Freedom!… You gotta give for what you take!

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“The best things in life are free”
– Janet Jackson

“Freedom! You gotta give for what you take”
– George Michael

So this blog is all about everything free!

If you’re anything like me, you have days where you’re trying to do something and anything for free.

However, freedom is not free. It comes at a cost.

Some examples include: the barriers for women to attend higher education in some cultures/countries, the ban of gay/lesbian couples to marry in most U.S. states, the limitations for disabled individuals to adopt children, the insecure and unsafe measures of deportation for immigrants, the lack of religous tolerance and freedom for public worship of religious traditions, and also the heavy cost of treament and health insurance for poor families.

People often pay for freedom over many years or lifetimes. People often pay in blood, sweat, and tears. A few even pay with their lives. It includes days and nights of adversity, hardship, and grueling work without praise, admiration, and/or rewards. In one way or another, everyone sacrifices for the cost of freedom.

Since we have celebrated the 4th of July U.S. Independence Day and the 2012 London Summer Olympics, I thought I would reflect on freedom and its impact on me as an African American.

Chris Rock tweeted an extreme statement that he viewed the 4th of July as European American’s Independence Day. I strongly disagree due to the civil rights struggles and sacrifices that have enabled me to enjoy civil rights, liberties, and freedoms as an African American. With every abolition speech, stop on the underground railroad, Buffalo soldier, Historically Black College, reformation policy, lynching, bombing/fire, assasination, fire hose blast, police dog attack, arrest/incarceration, raid, broken color barrier, sit-in, march, vote, worker strike, boycott, act of civil disobedience, elected official, court case, and desegregation policy, my freedom was bought and paid for by my ancestors, elders, and their allies.

I’m so proud to be American because of this special tradition… freedom. This is ironic for a Black person to say (trust me I really had to think hard about saying this!). Yet, no where in the world do I have as much freedom as a minority. I’m not saying that I have total freedom as an African American with policies such as racial profiling and inequalities such as racial achievement gaps; but comparatively, I have lots of freedom as a progressive young heterosexual able-bodied single African American women protestant in America than anywhere in the world! Go America!

Then I read a quote from President Barack Obama where he stated, “We need to out-innovate, out-educate and out-build the rest of the world,” he said. “We have to make America the best place on earth to do business. We need to take responsibility for our deficit and reform our government. That’s how our people will prosper.”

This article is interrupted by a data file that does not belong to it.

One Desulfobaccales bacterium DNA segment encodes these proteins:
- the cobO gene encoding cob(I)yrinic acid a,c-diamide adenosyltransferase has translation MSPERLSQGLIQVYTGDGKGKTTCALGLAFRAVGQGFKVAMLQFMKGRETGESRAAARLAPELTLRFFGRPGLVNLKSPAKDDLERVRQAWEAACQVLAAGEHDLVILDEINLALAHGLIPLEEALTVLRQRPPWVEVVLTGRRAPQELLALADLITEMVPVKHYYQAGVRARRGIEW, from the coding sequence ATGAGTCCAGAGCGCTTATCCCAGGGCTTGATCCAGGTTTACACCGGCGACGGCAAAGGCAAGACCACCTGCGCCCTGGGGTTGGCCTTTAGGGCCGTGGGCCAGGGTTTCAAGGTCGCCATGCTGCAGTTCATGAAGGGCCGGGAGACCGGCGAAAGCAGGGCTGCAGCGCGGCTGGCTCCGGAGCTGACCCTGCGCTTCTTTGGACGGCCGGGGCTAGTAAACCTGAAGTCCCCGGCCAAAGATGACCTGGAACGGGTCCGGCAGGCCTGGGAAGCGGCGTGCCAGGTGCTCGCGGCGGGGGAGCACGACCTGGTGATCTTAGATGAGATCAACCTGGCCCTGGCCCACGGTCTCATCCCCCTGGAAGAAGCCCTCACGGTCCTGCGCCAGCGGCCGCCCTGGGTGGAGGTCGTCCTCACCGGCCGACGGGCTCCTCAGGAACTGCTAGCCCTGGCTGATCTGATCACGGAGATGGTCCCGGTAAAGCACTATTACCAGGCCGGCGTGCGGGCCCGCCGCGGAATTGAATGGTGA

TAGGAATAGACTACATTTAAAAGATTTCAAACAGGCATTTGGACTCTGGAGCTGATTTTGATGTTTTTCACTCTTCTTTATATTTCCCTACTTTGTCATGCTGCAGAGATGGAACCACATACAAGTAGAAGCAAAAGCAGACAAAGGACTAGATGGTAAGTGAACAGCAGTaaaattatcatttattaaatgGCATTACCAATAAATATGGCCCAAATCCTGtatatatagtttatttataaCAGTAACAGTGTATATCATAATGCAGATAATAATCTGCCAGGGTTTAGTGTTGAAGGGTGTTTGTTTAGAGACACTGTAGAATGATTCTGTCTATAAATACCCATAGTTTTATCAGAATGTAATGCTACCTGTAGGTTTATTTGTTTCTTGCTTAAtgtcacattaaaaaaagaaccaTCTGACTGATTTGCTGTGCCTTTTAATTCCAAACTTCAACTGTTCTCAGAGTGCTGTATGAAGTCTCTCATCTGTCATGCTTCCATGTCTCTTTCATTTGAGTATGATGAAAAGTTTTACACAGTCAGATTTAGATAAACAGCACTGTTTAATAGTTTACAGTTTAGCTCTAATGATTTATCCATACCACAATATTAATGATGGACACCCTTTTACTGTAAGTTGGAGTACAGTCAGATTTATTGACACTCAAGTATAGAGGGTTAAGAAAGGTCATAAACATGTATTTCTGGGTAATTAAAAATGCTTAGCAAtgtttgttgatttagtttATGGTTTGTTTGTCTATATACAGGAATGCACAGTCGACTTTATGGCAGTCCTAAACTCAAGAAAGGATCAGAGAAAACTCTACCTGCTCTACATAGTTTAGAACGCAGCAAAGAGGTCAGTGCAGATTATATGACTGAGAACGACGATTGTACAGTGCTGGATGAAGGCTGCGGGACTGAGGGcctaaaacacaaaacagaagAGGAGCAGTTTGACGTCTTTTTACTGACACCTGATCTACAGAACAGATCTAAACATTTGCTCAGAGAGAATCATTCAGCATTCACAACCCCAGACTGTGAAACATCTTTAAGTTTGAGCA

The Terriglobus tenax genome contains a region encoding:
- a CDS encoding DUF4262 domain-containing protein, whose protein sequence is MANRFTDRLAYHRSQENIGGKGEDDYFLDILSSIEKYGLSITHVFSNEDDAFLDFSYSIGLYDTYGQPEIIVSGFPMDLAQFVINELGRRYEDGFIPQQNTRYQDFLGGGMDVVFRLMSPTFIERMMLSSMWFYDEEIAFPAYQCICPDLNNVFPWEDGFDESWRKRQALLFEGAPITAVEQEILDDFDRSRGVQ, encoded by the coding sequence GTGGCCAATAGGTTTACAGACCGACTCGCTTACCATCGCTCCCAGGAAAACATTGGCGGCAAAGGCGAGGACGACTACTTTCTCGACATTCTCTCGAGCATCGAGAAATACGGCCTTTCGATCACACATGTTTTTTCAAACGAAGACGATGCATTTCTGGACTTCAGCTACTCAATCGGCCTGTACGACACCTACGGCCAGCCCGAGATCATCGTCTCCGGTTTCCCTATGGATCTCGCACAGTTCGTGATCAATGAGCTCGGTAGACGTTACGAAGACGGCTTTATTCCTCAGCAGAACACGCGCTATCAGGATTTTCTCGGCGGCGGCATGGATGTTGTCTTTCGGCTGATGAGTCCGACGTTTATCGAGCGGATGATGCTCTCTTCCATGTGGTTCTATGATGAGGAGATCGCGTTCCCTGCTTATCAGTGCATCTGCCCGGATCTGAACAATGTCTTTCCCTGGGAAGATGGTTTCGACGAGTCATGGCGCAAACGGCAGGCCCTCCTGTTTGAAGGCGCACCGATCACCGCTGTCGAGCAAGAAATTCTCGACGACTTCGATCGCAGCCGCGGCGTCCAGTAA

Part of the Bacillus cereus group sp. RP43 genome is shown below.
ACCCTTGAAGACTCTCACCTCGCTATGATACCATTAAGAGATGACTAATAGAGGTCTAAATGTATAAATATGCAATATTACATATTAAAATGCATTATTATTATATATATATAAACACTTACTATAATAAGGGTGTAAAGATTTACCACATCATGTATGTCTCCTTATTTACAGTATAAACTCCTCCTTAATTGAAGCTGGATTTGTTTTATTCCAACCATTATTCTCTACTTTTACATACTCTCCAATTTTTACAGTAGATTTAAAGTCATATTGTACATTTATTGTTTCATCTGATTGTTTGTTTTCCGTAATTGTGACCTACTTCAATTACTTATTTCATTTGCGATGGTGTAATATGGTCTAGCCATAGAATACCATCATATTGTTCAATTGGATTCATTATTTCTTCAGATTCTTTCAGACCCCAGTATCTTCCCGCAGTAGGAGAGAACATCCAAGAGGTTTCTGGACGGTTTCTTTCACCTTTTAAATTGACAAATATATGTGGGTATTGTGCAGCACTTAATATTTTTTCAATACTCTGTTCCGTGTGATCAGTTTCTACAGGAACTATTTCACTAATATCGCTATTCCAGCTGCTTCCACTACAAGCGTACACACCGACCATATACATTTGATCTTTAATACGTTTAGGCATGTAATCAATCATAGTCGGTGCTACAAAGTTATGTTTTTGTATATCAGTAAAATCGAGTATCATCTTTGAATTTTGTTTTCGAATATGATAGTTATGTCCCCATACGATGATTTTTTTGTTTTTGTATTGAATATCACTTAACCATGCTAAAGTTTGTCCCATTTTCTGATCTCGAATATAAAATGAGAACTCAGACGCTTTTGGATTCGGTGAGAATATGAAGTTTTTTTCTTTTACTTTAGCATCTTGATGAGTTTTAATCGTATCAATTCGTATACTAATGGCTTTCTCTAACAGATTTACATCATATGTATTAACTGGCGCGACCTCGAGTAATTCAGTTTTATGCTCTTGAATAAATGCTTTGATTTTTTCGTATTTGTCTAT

My answer is we do. We out-freedom everybody.

We need to keep these traditions such as democratic education so that people understand and appreciate the great sacrifices that people have made for our freedom. Democracy is a grandiose ideal in America that has taken many years of reformation to improve. We need to understand that, as Americans, we have always been contradictory and conflicting in our views of freedom and access. Our democractic government ensures that we can pursue life, liberty, and the pursuit of happiness. Yet, for whom?

Early in American history, democracy and freedom did not include various groups such as Blacks, Native Americans, ethnic groups, women, disabled, immigrants, Catholics, Jews, or the poor. These groups did not experience full American citizenship, if at all. However, From the work of diverse minority groups, individuals, and allies, more and more people are able to experience the ideals of freedom and democracy in their everyday lives.

Through democracy, we have the freedom to be creative, critical, and innovative without fear. I could denounce the American flag without worrying about any government repercussions. I can praise Jesus, Allah, Yahweh, Buddha, Brahma, money, the moon goddess, Mother Nature, the Sun, etc. and I will not be condemned or ostracized in society.

As a progressive person, it’s a double-edged sword to seek further equality because in America we equate equal rights to infringing on others’ freedoms. However, if everyone can’t experience democracy, then no one can truly be free. Freedom will always come at a cost for someone. In this world, we have enough resources and freedom to share with the world; therefore, we must work towards life, liberty, and happiness for all. In theory, we wouldn’t need social programs, if people had full freedom and resources to provide for themselves. For example, I have told people that I hope my job and research in ethnic minority recruitment would no longer need to exist. Someday, underrepresented minority groups would no longer need to be considered a special population. Then, minorities will be fully integrated in mainstream society and equal opportunities.

As a people, we have to care for freedom and for people. Therefore, I will continue to be assertive for freedom for all. In true American tradition… Give me freedom (liberty) for all or give me death!

P.S. Everyone has degrees of freedom in their lives. So, why and how are you thankful for the freedoms that you enjoy? What can you do to ensure your freedom and the freedom of others?

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